1. Set a good example by saying “no” to a single-use bag when you’re at the store. Others in line will follow suit.

2. Encouraging legislators in your town to implement a grocery bag fee if they haven’t already.

3. Talk to local community and environmental groups about the bag issue and find out if they want to get involved.

4. Encourage local retailers to start a smart bagging policy with these tips:

  • Offer a bag refund to customers who bring their own reusable bags
  • Place signs reminding people to bring their own reusable bags
  • Create a reusable bag drop off for others to use
  • Create an in-store bag recycling program
  • Sell reusable bags in their store

5. Create a petition asking your city to require reusable products from every retailer. Circulate it at schools, universities, the library, grocery stores, farmer’s markets, and anywhere else where you can connect with your neighbors.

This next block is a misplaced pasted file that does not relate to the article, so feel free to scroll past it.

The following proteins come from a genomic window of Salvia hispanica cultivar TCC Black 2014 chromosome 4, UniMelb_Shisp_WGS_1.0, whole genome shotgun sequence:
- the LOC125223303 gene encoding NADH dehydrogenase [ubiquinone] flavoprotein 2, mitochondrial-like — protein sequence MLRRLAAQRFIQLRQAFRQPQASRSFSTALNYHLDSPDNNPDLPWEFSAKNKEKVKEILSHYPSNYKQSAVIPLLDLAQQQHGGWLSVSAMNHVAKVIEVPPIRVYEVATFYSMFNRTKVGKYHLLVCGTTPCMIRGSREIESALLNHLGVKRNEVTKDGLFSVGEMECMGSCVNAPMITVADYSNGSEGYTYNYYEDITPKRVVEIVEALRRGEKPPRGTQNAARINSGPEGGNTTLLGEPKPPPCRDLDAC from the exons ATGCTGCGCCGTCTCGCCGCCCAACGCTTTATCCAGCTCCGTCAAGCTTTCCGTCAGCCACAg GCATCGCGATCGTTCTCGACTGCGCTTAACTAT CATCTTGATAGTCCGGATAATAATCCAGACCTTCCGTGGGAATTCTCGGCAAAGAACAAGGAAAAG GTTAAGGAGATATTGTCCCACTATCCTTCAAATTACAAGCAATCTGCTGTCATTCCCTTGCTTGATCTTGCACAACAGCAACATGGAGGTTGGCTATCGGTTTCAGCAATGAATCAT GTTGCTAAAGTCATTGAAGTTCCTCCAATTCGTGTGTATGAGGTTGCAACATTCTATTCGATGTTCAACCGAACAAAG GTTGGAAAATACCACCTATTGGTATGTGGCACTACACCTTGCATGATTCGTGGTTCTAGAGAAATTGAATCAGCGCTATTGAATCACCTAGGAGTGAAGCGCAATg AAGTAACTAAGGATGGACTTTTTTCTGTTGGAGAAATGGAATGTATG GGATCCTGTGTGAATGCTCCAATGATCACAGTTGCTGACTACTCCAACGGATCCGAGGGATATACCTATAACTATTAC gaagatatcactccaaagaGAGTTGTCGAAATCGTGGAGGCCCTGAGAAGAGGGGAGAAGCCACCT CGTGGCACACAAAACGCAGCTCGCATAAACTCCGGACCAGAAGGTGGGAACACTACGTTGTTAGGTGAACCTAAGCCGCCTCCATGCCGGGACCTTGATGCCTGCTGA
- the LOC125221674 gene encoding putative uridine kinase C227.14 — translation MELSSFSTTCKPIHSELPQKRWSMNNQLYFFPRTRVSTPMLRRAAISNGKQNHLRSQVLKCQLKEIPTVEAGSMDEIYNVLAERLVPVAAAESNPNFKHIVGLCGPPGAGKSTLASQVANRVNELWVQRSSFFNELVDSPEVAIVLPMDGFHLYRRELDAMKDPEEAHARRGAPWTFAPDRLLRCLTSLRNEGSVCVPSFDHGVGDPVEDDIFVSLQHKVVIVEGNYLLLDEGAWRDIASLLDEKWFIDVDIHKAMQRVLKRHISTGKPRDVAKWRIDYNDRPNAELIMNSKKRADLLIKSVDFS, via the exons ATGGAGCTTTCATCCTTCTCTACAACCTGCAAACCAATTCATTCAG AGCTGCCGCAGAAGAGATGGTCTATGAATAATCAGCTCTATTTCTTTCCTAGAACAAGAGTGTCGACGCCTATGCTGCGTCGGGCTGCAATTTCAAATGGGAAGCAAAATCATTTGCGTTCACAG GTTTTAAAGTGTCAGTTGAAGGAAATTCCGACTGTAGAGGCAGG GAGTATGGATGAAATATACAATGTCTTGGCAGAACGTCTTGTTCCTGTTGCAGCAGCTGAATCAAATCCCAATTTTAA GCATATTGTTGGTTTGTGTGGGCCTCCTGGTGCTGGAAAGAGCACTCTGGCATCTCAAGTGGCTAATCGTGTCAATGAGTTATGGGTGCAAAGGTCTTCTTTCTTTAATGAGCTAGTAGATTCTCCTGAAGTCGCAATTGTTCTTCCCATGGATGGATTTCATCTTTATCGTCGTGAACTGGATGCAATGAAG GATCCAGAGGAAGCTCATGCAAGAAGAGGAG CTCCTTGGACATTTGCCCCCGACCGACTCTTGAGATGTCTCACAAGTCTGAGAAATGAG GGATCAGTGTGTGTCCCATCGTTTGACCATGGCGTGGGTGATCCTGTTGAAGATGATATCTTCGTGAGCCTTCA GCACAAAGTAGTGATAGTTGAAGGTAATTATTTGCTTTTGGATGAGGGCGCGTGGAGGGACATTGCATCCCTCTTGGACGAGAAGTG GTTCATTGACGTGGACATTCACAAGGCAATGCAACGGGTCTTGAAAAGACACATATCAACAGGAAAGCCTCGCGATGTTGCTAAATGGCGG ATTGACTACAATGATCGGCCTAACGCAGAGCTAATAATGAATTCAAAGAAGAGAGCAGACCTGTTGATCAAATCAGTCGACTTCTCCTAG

6. Bring an extra reusable bag to the grocery store the next time you shop and give it away to a stranger who forgot one. Ask them to “Pay it Forward” and give a reusable bag away the next time they shop.

7. Write a letter to the newspaper or local news station explaining the environmental problems with single-use paper and plastic bags.

8. Start a ChicoBag fundraiser to raise money for your cause. It beats cookie dough and candy bars, plus it educates the community on the importance of reuse. Learn more here.

9. Stage a Bag Monster sighting in your community. Contact to get things started.

10. Give your friends and family reusable bags as gifts for birthdays, graduation, housewarming parties, and special holidays.